|Feel the rhythm, Color me bright, Everyday is a carnival|
|Written by Maho TANAKA|
|Published: August 30 2011|
[fig.2] Takafumi Yag, "toreador", 2011
[fig.3] Yu Yasuda, "Landmark", 2011
[fig.4] Maiko Kasai, "go further away", 2011
The images we have with a word “carnival” are, as told in the title of this exhibition, colorful festive decorations and enthusiasm of vibrant people. In this exhibition, two dimensional works of Nobuyuki Yasuda, abstract paintings of Yu Yasuda and Maiko Kasai, sculptures of Takashi Yagi, and a variety of expressions from four young artists are exhibited. Also hi-fi colored print works created by a group of artists from overseas called “Assume Vivid Astro Focus (AVAF)” add color to this exhibition (figure 1). The pop colors works create a glittering and pleasant atmosphere. Are they trying to comfort and encourage us who are filled with a sense of stagnation in this time?
Tigers and pandas in Nobuyuki Okano's paintings remind me of the silk screen work “Endangered Species” created by Warhol. Warhol expressed his message regarding environmental protection by the contrasts of ornate but fascinating colors. Likewise, Okano's animals evoke something aggressive rather than just the air of lovely entities. Skillfully used masking tape and spray create op art like swells such that viewer can't focus one's viewpoint to recognize the outline clearly of the animals drawn in the work. This swell and bright fluorescent color contrast evokes the vitality of the animals, but at the same time evokes the danger of the survival of the species and the transience of life(*1).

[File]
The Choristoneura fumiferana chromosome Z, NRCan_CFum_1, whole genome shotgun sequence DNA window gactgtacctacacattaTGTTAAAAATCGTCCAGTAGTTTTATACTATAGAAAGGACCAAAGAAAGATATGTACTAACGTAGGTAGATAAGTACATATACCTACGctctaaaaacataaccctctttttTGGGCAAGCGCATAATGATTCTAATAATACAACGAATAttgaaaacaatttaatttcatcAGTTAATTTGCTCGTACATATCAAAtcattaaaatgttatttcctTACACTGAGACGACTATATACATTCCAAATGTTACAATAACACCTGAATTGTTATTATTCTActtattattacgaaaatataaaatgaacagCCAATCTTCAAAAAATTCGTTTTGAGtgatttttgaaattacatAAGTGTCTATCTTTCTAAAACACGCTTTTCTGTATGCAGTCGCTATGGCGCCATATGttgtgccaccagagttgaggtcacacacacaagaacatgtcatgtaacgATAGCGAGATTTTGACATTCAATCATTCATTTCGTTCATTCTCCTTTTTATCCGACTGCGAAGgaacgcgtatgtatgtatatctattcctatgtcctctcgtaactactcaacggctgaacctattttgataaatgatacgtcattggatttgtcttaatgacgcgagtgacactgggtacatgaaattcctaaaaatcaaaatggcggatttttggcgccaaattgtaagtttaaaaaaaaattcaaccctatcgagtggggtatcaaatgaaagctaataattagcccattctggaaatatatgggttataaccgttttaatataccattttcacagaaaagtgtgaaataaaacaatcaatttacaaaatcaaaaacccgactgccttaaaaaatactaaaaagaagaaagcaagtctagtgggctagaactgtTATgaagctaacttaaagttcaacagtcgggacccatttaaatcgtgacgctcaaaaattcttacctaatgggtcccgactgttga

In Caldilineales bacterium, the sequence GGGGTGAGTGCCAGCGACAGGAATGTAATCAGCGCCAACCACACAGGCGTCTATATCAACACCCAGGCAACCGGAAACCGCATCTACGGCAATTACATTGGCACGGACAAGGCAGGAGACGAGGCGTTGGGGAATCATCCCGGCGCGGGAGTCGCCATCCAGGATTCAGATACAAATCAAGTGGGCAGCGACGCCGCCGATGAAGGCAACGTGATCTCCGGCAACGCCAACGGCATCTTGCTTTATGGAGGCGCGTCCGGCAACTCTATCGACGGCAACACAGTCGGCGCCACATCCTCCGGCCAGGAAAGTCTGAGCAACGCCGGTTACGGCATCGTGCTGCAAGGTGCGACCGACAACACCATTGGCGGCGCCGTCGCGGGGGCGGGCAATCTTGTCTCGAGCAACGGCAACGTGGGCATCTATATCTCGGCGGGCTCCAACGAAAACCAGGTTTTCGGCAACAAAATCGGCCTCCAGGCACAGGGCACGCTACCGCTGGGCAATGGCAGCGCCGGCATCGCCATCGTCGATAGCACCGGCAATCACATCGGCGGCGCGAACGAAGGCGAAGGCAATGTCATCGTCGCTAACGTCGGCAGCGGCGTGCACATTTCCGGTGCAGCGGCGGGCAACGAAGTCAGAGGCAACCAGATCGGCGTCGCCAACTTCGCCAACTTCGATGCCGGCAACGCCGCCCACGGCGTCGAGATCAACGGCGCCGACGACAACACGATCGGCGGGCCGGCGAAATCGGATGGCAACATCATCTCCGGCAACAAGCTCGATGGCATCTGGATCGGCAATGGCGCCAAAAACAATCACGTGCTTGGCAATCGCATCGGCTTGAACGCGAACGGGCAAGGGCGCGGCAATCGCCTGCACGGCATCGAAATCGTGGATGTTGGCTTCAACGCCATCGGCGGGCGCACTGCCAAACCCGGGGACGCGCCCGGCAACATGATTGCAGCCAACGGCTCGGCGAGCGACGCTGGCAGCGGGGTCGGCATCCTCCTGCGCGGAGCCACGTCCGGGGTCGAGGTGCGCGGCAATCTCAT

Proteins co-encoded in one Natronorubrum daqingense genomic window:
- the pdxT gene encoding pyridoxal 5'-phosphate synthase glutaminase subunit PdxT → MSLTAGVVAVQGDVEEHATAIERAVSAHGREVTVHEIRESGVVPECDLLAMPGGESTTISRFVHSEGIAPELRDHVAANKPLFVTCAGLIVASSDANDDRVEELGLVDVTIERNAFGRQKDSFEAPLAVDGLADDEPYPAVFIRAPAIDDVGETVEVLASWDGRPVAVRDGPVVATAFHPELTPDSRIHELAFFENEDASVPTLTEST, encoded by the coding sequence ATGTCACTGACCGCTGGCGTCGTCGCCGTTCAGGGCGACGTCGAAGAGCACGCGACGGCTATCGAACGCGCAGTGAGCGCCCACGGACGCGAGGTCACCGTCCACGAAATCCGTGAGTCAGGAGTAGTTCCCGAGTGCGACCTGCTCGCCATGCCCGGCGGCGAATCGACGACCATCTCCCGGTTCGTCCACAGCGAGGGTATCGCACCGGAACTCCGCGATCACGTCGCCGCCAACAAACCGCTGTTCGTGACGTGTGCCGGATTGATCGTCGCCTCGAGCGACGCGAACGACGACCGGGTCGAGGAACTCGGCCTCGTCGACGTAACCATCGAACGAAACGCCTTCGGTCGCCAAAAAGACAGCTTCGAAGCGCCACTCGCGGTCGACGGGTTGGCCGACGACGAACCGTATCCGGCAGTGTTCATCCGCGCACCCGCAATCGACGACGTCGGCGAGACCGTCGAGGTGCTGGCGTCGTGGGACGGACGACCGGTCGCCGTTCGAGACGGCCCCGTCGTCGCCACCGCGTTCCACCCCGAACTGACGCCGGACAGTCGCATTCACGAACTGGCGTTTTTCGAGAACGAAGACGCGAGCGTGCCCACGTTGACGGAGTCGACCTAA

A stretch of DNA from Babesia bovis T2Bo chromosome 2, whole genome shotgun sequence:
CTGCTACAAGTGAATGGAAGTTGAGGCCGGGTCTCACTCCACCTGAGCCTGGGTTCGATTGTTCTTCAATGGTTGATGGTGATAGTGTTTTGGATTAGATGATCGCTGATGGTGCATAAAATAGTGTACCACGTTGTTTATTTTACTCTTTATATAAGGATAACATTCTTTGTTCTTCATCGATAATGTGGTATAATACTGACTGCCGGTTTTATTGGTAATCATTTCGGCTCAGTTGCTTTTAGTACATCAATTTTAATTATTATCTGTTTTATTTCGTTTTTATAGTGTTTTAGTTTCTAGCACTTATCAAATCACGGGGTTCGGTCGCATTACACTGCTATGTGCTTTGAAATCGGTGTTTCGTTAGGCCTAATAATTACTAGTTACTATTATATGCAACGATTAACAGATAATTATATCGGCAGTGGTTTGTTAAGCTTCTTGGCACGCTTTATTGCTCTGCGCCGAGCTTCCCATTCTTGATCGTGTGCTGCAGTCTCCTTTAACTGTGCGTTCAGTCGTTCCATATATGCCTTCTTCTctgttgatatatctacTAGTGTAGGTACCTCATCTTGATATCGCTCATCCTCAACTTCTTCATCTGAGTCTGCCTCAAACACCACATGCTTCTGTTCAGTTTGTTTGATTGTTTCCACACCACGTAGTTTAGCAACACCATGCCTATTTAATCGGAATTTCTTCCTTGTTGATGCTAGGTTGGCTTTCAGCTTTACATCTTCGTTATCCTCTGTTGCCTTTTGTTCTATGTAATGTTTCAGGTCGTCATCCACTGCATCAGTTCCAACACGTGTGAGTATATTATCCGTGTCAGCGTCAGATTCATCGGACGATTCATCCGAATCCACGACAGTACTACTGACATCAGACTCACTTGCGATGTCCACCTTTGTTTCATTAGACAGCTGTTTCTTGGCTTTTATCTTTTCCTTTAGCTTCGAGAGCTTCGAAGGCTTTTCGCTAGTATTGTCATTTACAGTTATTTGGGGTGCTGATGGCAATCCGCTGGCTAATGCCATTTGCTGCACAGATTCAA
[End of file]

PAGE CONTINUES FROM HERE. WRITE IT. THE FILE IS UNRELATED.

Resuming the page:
Colors in the work of Takashi Yagi are the colors of colored pencils. However they are not drawn by using them, but created using colored pencil leads themselves. He bundled colored pencils and glued them together with resin. Then he carved out a chandelier out of the bundle so the colorful leads of pencils show up here and there in lines and dots (figure 2). Each pure color resonates with other colors and glitters as if natural light reproduced in oil paintings, with divided brush strokes or stippling method, are replaced with pop neon signs. Then it made me realize that the colorful light emitting sources were leads of pencils as the material for this chandelier was not light glass but was pencil wood. It shows an effect similar to representation of light in paintings. I think it is trying to keep the form, which tends to be lost in the reproduction of light in paintings, by using the method of three dimensional object.
On the other hand, Yu Yasuda drew oil painting in exquisite colors that blend in as if they avoid contrasting between specific colors and complementary colors. Mixing paints by blurring, this painting is vibrant in places but suppressed as it is mostly grayish as a whole. It bears a fantastical space with a floating feeling. Natural landscape, people and patterns fade in and out in the swirl of colors. It has a mysterious depth with a mixture of opaqueness, reflection and transparency as if the reflection on the surface of the lake in Water Lilies, which Monet painted in 1920, was cut out and expanded. Just like her “land mark” (figure 3) is symbolized by the lack of rose red color even though it is in the motif of roses, Yasuda's works create unique world beyond our everyday life.